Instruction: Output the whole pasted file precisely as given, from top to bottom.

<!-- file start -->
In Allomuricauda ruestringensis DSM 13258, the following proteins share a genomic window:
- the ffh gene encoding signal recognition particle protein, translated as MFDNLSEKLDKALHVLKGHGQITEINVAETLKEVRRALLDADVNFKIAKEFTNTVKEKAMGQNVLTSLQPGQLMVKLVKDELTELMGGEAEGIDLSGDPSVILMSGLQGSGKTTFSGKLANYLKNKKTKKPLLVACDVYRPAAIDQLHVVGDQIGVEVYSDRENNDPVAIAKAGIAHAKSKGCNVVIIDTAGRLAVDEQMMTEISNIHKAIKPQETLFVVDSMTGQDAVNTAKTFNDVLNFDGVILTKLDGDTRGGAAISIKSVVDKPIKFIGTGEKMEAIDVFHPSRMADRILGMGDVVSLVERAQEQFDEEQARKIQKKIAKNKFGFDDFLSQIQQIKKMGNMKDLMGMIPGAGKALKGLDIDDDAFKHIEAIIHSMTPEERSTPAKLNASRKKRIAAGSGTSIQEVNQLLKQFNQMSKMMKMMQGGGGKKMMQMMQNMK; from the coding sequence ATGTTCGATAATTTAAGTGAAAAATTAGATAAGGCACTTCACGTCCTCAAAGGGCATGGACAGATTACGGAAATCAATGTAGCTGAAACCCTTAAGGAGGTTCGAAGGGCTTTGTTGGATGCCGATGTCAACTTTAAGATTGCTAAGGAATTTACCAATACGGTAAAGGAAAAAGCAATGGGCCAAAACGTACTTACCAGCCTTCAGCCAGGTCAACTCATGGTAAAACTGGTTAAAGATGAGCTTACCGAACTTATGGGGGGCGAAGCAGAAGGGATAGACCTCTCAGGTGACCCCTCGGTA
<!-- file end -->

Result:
In Allomuricauda ruestringensis DSM 13258, the following proteins share a genomic window:
- the ffh gene encoding signal recognition particle protein, translated as MFDNLSEKLDKALHVLKGHGQITEINVAETLKEVRRALLDADVNFKIAKEFTNTVKEKAMGQNVLTSLQPGQLMVKLVKDELTELMGGEAEGIDLSGDPSVILMSGLQGSGKTTFSGKLANYLKNKKTKKPLLVACDVYRPAAIDQLHVVGDQIGVEVYSDRENNDPVAIAKAGIAHAKSKGCNVVIIDTAGRLAVDEQMMTEISNIHKAIKPQETLFVVDSMTGQDAVNTAKTFNDVLNFDGVILTKLDGDTRGGAAISIKSVVDKPIKFIGTGEKMEAIDVFHPSRMADRILGMGDVVSLVERAQEQFDEEQARKIQKKIAKNKFGFDDFLSQIQQIKKMGNMKDLMGMIPGAGKALKGLDIDDDAFKHIEAIIHSMTPEERSTPAKLNASRKKRIAAGSGTSIQEVNQLLKQFNQMSKMMKMMQGGGGKKMMQMMQNMK; from the coding sequence ATGTTCGATAATTTAAGTGAAAAATTAGATAAGGCACTTCACGTCCTCAAAGGGCATGGACAGATTACGGAAATCAATGTAGCTGAAACCCTTAAGGAGGTTCGAAGGGCTTTGTTGGATGCCGATGTCAACTTTAAGATTGCTAAGGAATTTACCAATACGGTAAAGGAAAAAGCAATGGGCCAAAACGTACTTACCAGCCTTCAGCCAGGTCAACTCATGGTAAAACTGGTTAAAGATGAGCTTACCGAACTTATGGGGGGCGAAGCAGAAGGGATAGACCTCTCAGGTGACCCCTCGGTA